POZ Exclusives : Yolanda Rodriguez-Escobar: Bridging the Gap for Mexican-American Women - by Lauren Tuck

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December 14, 2010

Yolanda Rodriguez-Escobar: Bridging the Gap for Mexican-American Women

by Lauren Tuck

Following years of studying and working—all while raising a family—Yolanda Rodriguez-Escobar recently completed her PhD in social work at the University of Texas at Austin. She is currently a teacher, but previously she founded and held the executive director position at Mujeres Unidas Contra el SIDA in San Antonio. Rodriguez-Escobar tells us the ins and outs of her inspiring work.

How did you initially get into HIV work?

I’ve been in the field of HIV for about 22 years. I started as a frontline social worker, and it quickly became my passion. I’ve worked in areas from pediatric AIDS all the way to adult patients, but my specialization is definitely Latinas and HIV. That’s what my dissertation was on—coping strategies among Mexican-American women living with HIV. 

Can you divulge some specifics on your dissertation?

I was looking at what was unique to [the Mexican-American female] population in terms of their coping strategies. My hypothesis, and what I found over the years working with the women, is that they are very resilient and they have a lot of strength if they find a supportive network either with their biological or extended family. In many cases, the women had no families [except for] the organization I founded in 1994, Mujeres Unidas Contra el SIDA (Women United Against AIDS).

The other finding that was really striking was their strong affiliation with faith and spirituality, and so I think that is definitely something that is unique. Of course it was a small sample, and I would like to compare it with another group such as African-American women living with HIV and see if there are any similarities or differences.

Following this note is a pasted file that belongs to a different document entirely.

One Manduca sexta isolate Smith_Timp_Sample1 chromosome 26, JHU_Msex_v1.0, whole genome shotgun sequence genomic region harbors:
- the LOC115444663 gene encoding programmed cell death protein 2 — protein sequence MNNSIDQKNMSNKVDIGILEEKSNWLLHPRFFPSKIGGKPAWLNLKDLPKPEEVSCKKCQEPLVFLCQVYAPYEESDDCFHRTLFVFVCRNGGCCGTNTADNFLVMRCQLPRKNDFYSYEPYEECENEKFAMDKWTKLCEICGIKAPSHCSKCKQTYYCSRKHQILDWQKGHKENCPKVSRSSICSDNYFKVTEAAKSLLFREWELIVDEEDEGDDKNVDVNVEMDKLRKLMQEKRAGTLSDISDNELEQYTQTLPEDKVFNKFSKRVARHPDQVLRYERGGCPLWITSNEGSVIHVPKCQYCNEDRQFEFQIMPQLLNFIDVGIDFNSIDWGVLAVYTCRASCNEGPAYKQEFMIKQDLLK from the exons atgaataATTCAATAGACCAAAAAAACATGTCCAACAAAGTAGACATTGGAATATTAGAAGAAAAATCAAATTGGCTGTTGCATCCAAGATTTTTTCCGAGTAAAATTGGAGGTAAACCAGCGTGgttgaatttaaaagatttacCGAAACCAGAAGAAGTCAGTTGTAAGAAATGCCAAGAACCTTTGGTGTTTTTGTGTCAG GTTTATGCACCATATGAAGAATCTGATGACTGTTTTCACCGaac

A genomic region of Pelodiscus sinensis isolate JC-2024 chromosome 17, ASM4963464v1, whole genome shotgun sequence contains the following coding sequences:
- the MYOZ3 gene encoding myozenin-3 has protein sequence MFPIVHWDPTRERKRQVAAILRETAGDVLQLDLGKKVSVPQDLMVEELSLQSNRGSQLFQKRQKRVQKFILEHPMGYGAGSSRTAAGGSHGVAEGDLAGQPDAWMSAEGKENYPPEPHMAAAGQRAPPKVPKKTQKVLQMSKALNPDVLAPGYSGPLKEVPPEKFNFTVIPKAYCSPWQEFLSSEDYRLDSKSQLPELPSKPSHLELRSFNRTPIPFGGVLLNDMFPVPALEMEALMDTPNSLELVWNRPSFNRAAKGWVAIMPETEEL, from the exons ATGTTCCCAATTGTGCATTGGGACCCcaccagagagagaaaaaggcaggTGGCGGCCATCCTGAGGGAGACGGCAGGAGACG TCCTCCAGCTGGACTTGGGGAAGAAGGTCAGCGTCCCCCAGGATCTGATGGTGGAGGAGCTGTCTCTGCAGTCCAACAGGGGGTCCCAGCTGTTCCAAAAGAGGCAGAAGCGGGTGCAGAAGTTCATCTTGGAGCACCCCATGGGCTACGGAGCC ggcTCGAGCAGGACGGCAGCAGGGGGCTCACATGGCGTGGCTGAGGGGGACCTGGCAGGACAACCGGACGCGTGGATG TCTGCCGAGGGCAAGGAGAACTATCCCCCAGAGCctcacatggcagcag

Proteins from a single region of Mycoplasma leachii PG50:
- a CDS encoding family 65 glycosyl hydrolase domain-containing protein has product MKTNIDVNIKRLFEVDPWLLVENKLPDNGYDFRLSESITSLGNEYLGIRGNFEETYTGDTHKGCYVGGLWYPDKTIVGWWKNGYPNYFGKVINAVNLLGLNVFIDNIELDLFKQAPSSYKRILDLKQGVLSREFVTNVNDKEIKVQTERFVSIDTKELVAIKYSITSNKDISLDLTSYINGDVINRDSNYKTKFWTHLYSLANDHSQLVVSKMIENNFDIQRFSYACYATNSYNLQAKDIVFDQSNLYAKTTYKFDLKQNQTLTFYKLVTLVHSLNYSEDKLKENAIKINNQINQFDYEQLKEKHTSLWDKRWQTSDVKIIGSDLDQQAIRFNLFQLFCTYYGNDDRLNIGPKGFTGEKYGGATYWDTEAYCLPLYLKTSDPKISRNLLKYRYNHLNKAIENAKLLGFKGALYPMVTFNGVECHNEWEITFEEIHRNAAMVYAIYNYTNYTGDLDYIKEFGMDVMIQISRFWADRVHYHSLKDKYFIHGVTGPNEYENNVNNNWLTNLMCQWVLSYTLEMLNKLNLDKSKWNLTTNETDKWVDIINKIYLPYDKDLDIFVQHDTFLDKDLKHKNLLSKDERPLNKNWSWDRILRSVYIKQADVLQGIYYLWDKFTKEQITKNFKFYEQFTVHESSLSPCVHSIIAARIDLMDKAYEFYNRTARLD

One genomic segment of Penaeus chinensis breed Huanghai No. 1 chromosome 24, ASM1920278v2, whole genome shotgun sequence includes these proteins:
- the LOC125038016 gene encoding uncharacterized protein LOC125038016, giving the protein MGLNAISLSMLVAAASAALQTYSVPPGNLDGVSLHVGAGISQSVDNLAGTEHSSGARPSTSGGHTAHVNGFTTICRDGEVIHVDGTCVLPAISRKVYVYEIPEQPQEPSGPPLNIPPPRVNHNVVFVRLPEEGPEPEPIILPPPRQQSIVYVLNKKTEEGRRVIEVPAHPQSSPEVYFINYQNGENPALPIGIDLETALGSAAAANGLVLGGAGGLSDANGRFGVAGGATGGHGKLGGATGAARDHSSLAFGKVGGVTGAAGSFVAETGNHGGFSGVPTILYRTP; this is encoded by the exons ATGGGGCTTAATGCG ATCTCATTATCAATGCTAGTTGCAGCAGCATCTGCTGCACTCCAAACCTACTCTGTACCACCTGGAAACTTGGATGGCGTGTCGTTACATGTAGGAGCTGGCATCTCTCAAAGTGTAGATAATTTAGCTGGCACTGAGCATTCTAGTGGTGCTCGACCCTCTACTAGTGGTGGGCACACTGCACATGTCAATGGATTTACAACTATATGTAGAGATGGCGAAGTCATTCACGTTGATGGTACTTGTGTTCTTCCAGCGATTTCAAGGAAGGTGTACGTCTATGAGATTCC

Can you tell me more about Mujeres?

I was a county hospital social worker working with many patients back in the early ’90s, and one of the challenges I had was there was never enough time to serve all of the people that needed help. So I decided to start a support group and discovered that there were no bilingual, bicultural support groups specifically for women. I decided the group needed to be for both women living with HIV but also other women whose lives were affected by HIV either through their partner’s diagnosis, their brother’s, their son’s, etc.

Probably a year and a half into its existence, a member of the group, Lucia, found herself very sick, and we knew that she was gong to die. We [wanted] to help her get back home to Honduras. Lucia was a very strong woman and came to this country seeking a better life for her children. She left two children in Honduras and then gave birth to one in the United States. Well, little did she know, she was infected with HIV and so her son is also HIV positive. (He’s still living, he’s 19 years old.) When Lucia found herself with the decision that now is the time I want to go back to die, it was really just too late. So the women said, Why don’t we have a fund-raiser so Lucia’s family could come to her? We sold plates of enchiladas and rice and beans. It was an incredible effort where the women came together and they organized themselves. The women quickly responded, and that really was the pivotal moment for the support group to evolve into an organization. Because it was the women that said, If we can do this in a 24-hour period, what more can we do?